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November 2016 Newsletter 11/30/2016

Whitney B. Warrick RIMS Director of Government Relations


2016 Elections
In addition to Donald J. Trump winning the White House, the Republicans held on to a slim majority in the Senate and a 45 seat advantage in the House of Representatives. With some members both retiring and being chosen for positions in the new Administration, we now look forward to see who the next key committee leaders will be and what issues they will chose to focus on in the next Congress.

Lame-duck Congress
Congress returned to Washington, D.C. this week to begin their lame-duck session. While many lame-duck sessions have been uneventful, this year Congress is busy aiming to meet key deadlines before they recess on December 16th. Below are a few of the issues we expect them to address before they adjourn.

Government funding: Lawmakers have until December 9th to extend spending legislation to fund the government. Republican leaders have indicated that they plan to pass a short-term spending bill to extend existing funding levels until next March. This is given an impending busy first few months of congress with confirmations of both the new administration and the Supreme Court.

Defense spending: Congress is currently working to finalize the must pass $602- billion National Defense Authorization Act. The bill has gone back and forth between the House and Senate due to funding concerns and other provisions.

Cures Act: In the next few weeks the House and Senate plan to vote on the Cures Act – a bill which would increase funding for research for the National Institutes of Health and accelerate new drugs to the market.


Proposed Rule on Private Flood Insurance.
On November 7, five financial regulatory agencies jointly issued a proposed rule to amend their regulations regarding loans in areas having special flood hazards to implement the private flood insurance provisions of the Biggert-Waters Flood Insurance Reform Act of 2012 (Biggert-Waters Act). Specifically, the proposed rule would require regulated lending institutions to accept policies that meet the statutory definition of private flood insurance in the Biggert-Waters Act and permit regulated lending institutions to accept flood insurance provided by private insurers that does not meet the statutory definition of private flood insurance on a discretionary basis, subject to certain restrictions.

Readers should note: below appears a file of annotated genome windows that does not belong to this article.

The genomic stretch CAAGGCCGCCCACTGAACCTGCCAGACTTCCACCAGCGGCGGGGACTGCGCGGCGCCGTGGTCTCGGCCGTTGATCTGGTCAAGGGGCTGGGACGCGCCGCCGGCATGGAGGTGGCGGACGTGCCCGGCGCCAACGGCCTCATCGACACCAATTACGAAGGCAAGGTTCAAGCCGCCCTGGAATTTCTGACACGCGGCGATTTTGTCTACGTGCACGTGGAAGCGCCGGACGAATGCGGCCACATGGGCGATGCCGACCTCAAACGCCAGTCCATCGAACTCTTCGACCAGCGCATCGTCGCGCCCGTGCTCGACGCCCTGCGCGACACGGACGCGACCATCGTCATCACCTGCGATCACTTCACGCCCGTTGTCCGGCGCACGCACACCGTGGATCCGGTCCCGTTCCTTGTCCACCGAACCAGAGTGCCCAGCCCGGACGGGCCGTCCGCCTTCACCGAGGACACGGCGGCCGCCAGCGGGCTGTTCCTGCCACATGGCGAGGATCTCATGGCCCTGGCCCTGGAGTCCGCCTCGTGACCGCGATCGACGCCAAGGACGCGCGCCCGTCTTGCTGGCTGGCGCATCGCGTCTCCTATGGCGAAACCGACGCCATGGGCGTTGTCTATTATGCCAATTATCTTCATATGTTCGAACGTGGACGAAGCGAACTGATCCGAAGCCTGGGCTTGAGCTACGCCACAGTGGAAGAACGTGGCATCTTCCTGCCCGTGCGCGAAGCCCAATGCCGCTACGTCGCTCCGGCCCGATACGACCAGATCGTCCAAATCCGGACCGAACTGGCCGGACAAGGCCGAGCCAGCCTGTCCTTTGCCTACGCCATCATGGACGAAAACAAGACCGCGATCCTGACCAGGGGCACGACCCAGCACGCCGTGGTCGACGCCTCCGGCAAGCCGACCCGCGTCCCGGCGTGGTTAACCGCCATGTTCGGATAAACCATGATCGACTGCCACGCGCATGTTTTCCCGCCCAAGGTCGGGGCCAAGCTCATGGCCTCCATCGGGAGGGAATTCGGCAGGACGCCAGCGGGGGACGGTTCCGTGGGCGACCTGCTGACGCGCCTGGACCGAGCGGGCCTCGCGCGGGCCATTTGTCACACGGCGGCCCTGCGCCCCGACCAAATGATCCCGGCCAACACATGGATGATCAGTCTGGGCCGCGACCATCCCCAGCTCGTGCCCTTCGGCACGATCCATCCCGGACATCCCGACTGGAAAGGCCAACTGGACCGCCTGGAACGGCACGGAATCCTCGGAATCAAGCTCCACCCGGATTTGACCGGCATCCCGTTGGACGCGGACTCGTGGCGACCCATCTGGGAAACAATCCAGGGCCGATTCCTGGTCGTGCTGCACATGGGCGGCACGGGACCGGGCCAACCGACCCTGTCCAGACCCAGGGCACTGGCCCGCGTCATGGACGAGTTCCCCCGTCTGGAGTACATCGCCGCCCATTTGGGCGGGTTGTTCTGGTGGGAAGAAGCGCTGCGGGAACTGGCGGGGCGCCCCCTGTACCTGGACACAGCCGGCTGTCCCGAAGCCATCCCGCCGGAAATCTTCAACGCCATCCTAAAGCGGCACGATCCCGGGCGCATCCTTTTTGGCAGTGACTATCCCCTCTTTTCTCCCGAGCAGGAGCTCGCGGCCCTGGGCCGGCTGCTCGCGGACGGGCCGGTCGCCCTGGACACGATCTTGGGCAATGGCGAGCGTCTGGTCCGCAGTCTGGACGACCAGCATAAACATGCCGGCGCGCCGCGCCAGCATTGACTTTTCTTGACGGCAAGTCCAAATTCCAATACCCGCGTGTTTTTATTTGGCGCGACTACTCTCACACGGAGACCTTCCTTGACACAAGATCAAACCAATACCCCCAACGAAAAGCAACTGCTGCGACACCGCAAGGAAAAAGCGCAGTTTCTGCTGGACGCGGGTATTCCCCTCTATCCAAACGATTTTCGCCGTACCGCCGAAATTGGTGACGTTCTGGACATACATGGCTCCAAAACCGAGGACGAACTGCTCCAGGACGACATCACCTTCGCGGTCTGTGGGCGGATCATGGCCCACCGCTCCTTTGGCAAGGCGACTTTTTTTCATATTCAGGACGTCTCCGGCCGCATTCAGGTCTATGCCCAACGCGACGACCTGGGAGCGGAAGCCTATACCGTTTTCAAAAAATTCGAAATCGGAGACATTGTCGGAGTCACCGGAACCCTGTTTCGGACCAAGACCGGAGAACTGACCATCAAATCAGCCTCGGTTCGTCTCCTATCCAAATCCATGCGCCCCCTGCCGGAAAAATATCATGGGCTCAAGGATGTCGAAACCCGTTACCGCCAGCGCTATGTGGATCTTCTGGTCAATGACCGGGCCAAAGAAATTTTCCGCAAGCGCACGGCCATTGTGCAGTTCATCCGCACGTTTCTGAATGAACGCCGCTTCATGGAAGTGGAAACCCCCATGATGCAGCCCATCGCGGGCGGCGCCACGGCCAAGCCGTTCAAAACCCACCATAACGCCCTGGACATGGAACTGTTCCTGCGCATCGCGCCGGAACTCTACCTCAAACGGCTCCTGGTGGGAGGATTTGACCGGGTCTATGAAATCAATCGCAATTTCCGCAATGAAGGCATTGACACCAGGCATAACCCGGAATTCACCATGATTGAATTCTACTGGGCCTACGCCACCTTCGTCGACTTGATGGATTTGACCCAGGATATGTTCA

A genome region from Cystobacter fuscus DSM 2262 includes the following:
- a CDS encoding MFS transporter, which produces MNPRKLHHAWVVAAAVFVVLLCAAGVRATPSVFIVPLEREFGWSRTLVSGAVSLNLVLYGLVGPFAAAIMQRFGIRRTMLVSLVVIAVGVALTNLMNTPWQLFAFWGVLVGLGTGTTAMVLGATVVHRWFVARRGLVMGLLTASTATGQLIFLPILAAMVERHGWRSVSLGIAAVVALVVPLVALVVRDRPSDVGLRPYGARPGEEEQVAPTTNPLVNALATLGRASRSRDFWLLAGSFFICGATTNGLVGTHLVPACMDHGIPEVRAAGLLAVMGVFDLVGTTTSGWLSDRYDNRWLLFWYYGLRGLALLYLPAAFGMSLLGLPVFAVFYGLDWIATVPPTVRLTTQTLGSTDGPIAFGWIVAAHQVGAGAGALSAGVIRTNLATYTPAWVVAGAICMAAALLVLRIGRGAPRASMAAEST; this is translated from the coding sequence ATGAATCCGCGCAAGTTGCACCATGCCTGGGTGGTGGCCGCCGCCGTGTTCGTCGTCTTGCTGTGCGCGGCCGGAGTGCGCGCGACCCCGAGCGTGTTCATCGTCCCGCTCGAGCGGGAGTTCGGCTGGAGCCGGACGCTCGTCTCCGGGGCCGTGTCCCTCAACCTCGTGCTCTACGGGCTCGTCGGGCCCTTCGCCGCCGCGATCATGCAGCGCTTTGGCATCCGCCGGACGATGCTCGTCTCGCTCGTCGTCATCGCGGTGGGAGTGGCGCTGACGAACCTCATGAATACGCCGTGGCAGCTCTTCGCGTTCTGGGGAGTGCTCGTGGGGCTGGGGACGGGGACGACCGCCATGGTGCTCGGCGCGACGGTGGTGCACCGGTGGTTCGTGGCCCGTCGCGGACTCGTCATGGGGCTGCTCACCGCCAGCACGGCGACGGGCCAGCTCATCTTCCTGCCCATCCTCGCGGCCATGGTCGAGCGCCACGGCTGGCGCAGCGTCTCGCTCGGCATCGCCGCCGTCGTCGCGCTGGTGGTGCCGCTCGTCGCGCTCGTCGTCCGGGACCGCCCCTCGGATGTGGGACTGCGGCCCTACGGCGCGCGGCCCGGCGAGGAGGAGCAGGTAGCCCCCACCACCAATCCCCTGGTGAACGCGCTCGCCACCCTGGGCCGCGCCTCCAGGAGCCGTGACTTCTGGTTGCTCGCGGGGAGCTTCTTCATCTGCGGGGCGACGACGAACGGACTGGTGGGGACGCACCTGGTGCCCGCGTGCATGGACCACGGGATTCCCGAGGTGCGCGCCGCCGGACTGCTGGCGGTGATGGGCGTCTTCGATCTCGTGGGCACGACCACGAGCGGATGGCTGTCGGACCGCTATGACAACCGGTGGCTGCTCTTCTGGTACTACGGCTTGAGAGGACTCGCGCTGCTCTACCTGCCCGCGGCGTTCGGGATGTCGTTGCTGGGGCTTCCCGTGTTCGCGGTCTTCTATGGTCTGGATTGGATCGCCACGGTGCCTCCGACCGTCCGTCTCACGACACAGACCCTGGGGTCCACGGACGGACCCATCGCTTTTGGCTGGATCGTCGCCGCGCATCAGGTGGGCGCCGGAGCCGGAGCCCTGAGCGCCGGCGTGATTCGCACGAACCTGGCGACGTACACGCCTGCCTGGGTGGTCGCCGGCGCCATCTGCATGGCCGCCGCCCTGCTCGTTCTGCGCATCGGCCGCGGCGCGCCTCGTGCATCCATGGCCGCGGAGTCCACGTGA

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About RIMS

As the preeminent organization dedicated to educating, engaging and advocating for the global risk community, RIMS, the risk management society™, is a not-for-profit organization representing more than 3,500 corporate, industrial, service, nonprofit, charitable and government entities throughout the world. RIMS has a membership of approximately 10,000 risk practitioners who are located in more than 60 countries. For more information about the Society’s world-leading risk management content, networking, professional development and certification opportunities, visit

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